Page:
Plaintiff’s Complaint makes broad assertions that absentee voting is not transparent and thus invites voter fraud and coercion. Such concern involve questions of wide public significance that are most appropriately addressed by the legislative branch. If this Court ignored the concrete injury requirement for standing, we would be “discarding a principle fundamental to the separate and distinct constitutional role of [the judicial] branch – one of the essential elements that identifies those ‘cases’ and ‘controversies’ that are the business of the courts rather than of the political branches.” Lujan, 504 U.S. at 576. “Vindicating the public interest (including the public interest in Government observance of the Constitution and laws) is the function of Congress and the Chief Executive.” Lujan, 504 U.S. at 576.

Because Plaintiff lacks standing, this action must be dismissed.

IV. CONCLUSION

For the foregoing reasons, the Court will grants Defendants’ Motions to Dismiss. An appropriate Order follows.

__________________

1 - Even when Article III “case or controversy” requirement are met, “a plaintiff may still lack standing under the prudential principles by which the judiciary seeks to avoid deciding questions of broad social import where no individual right would be vindicated and to limit access to federal courts to those litigants best suited to assert a particular claim.” Gladstone Realtors v. Village of Bellwoood, 441 U.S. 91, 99-100 (1979).

IN THE UNITED STATES DISTRICT COURT

FOR THE EASTERN DISTRICT OF PENNSYLVANIA

LYNN E. LANDES : CIVIL ACTION

:

v. : NO. 04-CV-3164

:

MARGARET TARTAGLIONE, IN :

HER OFFICIAL CAPACITY AS :

CHAIR OF THE CITY :

COMMISSIONERS OF :

PHILADELPHIA, et al. :

ORDER

AND NOW, THIS 25TH DAY OF October, 2004, upon consideration of Defendant Tartaglione’s Motion to Dismiss (docket no. 15), Defendant Cortes’s Motion to Dismiss (docket no. 17), Defendant Ashcroft’s Motion to Dismiss (docket no. 20) and Plaintiff’s Responses thereto, it is ORDERED that the Defendants’ Motions to Dismiss are GRANTED.2

BY THE COURT:

BRUCE W. KAUFFMAN, J.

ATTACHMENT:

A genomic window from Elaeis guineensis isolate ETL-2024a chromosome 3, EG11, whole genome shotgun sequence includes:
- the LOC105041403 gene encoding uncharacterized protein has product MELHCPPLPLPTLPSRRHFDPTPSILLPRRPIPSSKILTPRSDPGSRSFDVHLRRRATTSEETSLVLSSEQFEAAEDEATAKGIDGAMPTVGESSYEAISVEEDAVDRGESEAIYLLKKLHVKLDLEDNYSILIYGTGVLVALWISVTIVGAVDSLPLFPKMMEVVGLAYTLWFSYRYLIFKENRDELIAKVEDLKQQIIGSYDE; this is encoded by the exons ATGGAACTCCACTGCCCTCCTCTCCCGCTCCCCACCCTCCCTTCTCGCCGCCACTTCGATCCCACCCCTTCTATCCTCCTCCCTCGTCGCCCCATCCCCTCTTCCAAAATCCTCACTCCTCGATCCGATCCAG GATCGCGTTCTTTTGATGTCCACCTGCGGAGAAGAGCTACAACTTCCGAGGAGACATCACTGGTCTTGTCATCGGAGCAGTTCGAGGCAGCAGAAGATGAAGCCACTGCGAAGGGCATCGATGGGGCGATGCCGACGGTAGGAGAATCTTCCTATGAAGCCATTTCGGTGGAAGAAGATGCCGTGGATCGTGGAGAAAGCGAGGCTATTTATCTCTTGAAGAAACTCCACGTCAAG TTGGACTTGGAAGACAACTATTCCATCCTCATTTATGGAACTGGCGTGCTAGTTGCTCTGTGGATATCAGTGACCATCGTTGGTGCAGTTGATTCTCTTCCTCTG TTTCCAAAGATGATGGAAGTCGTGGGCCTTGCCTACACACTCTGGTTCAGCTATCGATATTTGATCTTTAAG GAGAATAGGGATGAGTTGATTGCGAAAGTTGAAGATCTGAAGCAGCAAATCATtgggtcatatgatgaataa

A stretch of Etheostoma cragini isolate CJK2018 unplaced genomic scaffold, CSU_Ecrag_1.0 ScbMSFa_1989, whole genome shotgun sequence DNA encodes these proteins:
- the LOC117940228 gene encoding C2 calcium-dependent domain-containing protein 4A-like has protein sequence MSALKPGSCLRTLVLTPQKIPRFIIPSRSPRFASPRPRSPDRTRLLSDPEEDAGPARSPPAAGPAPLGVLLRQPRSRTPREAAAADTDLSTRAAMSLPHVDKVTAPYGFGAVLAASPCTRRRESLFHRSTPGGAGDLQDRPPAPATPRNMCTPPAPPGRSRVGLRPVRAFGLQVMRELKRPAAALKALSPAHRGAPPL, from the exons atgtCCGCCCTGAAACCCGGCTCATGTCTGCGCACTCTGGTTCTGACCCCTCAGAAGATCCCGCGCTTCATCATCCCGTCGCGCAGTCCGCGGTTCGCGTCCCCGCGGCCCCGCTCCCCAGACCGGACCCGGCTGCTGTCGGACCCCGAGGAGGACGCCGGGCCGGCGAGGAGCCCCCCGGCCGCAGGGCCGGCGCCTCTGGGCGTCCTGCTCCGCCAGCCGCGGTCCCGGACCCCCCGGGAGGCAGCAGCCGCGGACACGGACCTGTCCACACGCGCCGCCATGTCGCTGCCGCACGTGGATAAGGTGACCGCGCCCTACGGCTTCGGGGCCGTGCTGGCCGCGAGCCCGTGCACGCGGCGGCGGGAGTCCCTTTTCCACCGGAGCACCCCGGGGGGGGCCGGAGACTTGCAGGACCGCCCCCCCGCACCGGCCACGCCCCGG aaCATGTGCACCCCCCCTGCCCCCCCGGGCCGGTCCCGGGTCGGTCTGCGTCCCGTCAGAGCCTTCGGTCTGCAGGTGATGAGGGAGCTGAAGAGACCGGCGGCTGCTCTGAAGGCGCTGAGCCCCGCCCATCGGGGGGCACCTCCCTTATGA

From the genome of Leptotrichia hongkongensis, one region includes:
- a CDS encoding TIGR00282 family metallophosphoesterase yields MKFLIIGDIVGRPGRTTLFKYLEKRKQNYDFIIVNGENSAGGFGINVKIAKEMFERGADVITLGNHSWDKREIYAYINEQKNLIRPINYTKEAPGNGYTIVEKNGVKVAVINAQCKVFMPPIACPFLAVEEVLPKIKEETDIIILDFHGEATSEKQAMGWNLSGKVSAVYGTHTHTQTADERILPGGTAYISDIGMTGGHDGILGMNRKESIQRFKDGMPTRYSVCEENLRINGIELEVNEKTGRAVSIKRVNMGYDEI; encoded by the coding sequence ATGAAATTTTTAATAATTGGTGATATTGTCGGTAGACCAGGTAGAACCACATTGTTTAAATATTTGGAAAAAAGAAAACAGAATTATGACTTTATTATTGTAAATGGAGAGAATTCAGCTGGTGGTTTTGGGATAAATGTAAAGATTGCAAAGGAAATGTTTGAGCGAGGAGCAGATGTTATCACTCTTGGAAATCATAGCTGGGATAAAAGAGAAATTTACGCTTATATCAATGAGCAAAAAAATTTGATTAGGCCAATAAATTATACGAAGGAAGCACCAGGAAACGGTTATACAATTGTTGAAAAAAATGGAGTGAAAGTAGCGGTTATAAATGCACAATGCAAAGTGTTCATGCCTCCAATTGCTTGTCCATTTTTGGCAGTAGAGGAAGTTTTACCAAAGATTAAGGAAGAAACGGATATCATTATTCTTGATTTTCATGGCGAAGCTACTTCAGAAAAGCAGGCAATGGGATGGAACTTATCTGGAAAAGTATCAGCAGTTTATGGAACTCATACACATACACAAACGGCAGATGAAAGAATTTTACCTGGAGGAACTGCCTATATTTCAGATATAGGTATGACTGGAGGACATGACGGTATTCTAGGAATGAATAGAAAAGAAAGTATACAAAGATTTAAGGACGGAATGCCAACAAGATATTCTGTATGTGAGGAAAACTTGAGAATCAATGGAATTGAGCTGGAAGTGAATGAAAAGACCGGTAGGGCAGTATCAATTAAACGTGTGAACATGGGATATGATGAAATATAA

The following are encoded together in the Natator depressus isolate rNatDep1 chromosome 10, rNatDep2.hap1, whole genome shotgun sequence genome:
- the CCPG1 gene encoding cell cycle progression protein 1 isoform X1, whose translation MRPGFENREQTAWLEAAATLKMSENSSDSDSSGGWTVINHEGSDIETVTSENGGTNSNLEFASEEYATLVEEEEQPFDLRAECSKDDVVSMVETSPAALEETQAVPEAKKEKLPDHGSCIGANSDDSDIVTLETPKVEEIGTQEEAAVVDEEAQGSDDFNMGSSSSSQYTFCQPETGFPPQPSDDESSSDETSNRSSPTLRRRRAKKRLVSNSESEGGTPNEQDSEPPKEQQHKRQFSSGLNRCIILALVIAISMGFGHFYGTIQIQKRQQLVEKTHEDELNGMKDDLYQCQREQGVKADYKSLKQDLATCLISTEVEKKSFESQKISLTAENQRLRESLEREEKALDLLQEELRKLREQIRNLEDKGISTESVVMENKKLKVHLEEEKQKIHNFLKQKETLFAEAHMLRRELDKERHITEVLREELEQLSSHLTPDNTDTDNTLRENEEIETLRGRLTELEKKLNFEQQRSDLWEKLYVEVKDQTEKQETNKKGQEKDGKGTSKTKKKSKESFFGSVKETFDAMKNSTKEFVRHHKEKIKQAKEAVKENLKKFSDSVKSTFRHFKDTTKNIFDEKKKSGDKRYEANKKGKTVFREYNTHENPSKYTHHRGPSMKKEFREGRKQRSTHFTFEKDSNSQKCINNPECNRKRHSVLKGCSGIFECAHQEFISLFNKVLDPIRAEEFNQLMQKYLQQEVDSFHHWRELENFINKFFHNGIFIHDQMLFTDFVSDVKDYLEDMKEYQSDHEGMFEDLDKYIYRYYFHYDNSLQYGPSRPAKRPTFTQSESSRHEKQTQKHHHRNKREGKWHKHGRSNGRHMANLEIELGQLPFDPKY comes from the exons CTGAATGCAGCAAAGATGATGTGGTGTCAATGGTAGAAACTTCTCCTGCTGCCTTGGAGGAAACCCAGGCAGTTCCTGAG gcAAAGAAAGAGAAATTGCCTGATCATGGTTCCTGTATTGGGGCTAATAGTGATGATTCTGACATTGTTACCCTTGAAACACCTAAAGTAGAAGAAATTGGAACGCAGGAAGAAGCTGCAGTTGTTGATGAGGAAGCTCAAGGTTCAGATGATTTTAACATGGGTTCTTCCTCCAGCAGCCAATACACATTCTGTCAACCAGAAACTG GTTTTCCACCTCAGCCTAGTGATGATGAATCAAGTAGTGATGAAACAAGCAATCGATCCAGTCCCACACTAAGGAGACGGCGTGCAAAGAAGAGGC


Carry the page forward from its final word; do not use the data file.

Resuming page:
________________________

2 Defendant Tartaglione did not raise the issue of standing in her motion to dismiss. However, as Plaintiff lacks standing to bring the entire action, the case is dismissed as to Defendant Tartaglione as well.

IN THE UNITED STATES DISTRICT COURT

FOR THE EASTERN DISTRICT OF PENNSYLVANIA

LYNN E. LANDES : CIVIL ACTION

:

v. : NO. 04-CV-3163

:

MARGARET TARTAGLIONE, et al :

O’Neill, J. FILED October 28, 2004

MEMORANDUM

I. INTRODUCTION

Plaintiff Lynn E. Landes filed suit seeking a declaratory judgment that the local, state and federal laws and regulations that permit the use of voting machines are unconstitutional. She also seeks to enjoin the use of voting machines in elections for public office. Plaintiff claims the use of voting machines prevents election officials, the press and the public from effectively observing whether persons entitled to vote are being permitted to vote and whether their votes are being properly tabulated. Defendants are Margaret Tartaglione, chair of the City Commissioners of the City and County of Philadelphia, Pedro A. Cortes, Secretary of the Commonwealth of Pennsylvania and John Ashcroft, Attorney General of the United States. Now before me are motions to dismiss filed by all defendants. For the reasons stated below, I will grant defendants’ motions.

II. BACKGROUND

The use of electronic voting systems and voting machines in Pennsylvania is permitted by 25 Pa. Stat. Ann. §§ 3002 and 3031.2. Plaintiff alleges that the computerized voting machines used in Philadelphia do not allow voters to cast their ballots directly and that they conceal the voting process. She further asserts that voting machines may or may not be accurate and they are vulnerable to technical failure or vote manipulation. Plaintiff alleges that it is not possible to observe whether voting machines manipulate or switch votes.

Plaintiff alleges that she is a registered voter in the City and County of Philadelphia and a freelance journalist who specializes in voting systems and democracy issues. She does not specifically allege that she intends to vote in future elections in Philadelphia or that she has voted in previous elections in the city.

III. STANDARD FOR RULE 12(b)(6)

A Rule (b)(6) motion to dismiss examines the sufficiency of the complaint. Conley v. Gibson, 355 U.S. 41, 45 (1957). In determining the sufficiency of the complaint I must accept all of the plaintiff’s well-pleaded factual allegations as true and draw all reasonable inferences therefrom. Graves v. Lowery, 117 F. 3d 723, 726 (3d Cir. 1997).

The Federal Rules of Civil Procedure do not require a claimant to set out in detail the facts upon which he bases his claim. To the contrary, all the Rules require is “a short and plain statement of the claim” that will give the defendant fair notice of what the plaintiff’s claim is and the grounds upon which it rests.